Space-new_music_for_woodwinds_and_voice_span3 Roscoe_mitchell-8_o_clock_span3
March 2002

Space
New Music for Woodwinds and Voice and An Interesting Breakfast Coversation
Mutable Music
Roscoe Mitchell/Thomas Buckner
8 O'Clock: Two Improvisations
Mutable Music

Space was one of the more intriguing cross-platform collaborations of the late '70s and early '80s. By then, Roscoe Mitchell had solidified his stature in post-Coleman jazz, and had begun to stake out a claim as a new-music composer. In vocalist Thomas Buckner and the late Gerald Oshita, who shared Mitchell's penchant for extreme low-register horns, Mitchell found compatibility in heterogeneity. They made two LPs for 1750 Arch: New Music for Woodwinds and Voice, which featured improvisation-friendly compositions by Mitchell and Oshita; and An Interesting Breakfast Conversation, which was entirely improvised.

Reissued together, these two albums have retained a surprising amount of their provocative electricity. Space's bold palette of tenor voice, astringent high reeds and bellowing low reeds, proved to be remarkably flexible on New Music, a program that ranged from the gruff turbulence of Oshita's "Marche" to the languid counterpoint of Mitchell's "Variations on Sketches From Bamboo, No. 1 and 2." Their abilities as improvisers are more thoroughly detailed on their second LP, which lived up to its name by mixing bright banter and dreamy imagery.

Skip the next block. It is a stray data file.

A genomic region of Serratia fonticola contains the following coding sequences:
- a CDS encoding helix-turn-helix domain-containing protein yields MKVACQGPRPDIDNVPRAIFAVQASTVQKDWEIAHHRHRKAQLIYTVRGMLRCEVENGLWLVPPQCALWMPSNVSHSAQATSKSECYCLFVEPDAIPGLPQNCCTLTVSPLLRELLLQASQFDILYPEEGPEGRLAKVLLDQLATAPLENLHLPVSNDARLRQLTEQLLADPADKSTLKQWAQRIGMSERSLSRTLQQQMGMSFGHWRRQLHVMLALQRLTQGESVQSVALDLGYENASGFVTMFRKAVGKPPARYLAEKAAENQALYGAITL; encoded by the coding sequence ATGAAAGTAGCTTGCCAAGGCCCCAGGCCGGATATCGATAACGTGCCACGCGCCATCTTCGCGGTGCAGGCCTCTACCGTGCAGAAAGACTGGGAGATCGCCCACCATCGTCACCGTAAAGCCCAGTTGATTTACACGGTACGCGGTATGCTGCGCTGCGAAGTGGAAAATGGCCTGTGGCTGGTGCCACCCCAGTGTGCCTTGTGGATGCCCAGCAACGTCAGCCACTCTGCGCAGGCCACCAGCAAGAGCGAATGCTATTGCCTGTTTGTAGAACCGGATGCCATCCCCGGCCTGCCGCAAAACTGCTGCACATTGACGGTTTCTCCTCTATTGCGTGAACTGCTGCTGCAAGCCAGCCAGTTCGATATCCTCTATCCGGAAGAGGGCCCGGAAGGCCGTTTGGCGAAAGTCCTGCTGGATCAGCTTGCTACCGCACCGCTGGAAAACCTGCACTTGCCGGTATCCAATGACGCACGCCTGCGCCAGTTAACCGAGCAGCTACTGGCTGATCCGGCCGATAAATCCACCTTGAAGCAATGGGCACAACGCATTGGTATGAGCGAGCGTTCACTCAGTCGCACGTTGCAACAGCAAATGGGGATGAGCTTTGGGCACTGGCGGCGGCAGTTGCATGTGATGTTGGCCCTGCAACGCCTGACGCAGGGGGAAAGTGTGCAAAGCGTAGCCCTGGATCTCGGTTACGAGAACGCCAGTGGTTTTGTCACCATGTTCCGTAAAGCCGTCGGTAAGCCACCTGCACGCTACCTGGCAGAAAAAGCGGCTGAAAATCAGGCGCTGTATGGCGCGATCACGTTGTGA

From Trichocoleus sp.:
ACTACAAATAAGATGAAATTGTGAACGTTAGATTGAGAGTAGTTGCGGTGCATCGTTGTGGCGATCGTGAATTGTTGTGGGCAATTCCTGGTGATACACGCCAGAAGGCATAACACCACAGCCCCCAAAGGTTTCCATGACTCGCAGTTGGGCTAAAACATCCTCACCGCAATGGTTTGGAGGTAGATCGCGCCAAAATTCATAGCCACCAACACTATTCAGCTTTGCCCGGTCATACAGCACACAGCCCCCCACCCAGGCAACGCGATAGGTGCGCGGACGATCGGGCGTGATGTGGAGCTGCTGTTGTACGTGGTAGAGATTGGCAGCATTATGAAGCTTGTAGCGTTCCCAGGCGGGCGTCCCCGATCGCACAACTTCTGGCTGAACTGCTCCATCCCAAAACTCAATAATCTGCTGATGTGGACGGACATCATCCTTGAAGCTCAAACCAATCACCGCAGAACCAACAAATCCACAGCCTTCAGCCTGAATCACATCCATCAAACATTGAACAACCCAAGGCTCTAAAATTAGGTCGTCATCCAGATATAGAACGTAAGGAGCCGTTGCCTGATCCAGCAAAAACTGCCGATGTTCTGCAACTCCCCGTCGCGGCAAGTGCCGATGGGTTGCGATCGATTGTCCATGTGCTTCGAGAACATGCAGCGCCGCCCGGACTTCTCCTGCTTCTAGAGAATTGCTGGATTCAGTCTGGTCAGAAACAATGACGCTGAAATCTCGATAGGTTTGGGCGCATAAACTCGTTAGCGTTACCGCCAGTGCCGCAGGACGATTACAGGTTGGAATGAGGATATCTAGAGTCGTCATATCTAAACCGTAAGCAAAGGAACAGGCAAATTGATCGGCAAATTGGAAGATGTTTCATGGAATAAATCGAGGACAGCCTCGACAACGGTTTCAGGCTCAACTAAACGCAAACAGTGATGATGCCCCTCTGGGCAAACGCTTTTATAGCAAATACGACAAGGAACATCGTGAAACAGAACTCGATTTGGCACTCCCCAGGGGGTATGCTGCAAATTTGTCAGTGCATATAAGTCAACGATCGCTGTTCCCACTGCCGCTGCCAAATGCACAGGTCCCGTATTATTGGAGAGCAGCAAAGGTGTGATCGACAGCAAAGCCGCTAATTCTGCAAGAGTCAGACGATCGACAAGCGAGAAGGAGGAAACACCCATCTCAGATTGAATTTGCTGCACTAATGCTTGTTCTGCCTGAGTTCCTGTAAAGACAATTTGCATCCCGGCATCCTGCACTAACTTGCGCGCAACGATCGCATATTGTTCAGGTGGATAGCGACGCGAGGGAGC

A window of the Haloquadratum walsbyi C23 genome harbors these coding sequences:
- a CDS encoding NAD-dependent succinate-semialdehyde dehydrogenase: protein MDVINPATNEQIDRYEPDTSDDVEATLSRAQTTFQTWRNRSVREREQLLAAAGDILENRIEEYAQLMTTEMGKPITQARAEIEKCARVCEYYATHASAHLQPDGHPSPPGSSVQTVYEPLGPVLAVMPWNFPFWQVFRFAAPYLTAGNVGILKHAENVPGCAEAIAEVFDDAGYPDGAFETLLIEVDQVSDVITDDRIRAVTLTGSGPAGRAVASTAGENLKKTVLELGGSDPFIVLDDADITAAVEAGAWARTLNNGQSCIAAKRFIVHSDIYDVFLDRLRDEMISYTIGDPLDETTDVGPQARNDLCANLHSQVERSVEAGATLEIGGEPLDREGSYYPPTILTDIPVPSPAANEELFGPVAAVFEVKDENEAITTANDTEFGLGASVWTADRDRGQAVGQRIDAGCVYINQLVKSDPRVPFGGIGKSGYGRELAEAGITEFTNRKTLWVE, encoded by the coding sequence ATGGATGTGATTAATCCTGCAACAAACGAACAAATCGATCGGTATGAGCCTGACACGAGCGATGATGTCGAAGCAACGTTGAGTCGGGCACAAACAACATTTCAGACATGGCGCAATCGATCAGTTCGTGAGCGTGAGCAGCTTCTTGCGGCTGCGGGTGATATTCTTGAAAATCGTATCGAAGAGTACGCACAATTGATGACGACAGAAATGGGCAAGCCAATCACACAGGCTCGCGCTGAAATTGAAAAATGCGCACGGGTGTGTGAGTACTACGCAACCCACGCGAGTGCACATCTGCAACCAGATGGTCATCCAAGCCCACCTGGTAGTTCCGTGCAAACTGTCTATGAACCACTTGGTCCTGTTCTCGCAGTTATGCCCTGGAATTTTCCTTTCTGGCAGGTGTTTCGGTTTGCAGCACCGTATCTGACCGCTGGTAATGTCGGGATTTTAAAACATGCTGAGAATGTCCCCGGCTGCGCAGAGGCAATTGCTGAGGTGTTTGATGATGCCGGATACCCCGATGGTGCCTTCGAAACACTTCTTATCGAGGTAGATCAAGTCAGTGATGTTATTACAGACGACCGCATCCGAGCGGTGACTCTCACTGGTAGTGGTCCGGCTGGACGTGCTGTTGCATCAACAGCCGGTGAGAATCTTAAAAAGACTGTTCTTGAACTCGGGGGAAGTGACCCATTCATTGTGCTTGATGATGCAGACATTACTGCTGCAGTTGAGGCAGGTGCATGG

Recorded nearly 20 years after New Music, 8 O'Clock reflects both the continuity and change in the rapport between Mitchell and Buckner since Oshita's passing. The continuity is reflected in maintaining not so much a long thread of thought, but of temperament. During these two lengthy improvisations, Mitchell moves between percussion, flute and soprano and alto saxophones; yet the incremental unfolding of the material is never ruffled. The change is reflected in that Mitchell is doing the switching, as Oshita unfailingly provided contrasting color and forward momentum, allowing Mitchell to remain on the same horn for an entire piece. The change is also manifested in the unwavering solemnity of the proceedings.

Originally published in March 2002
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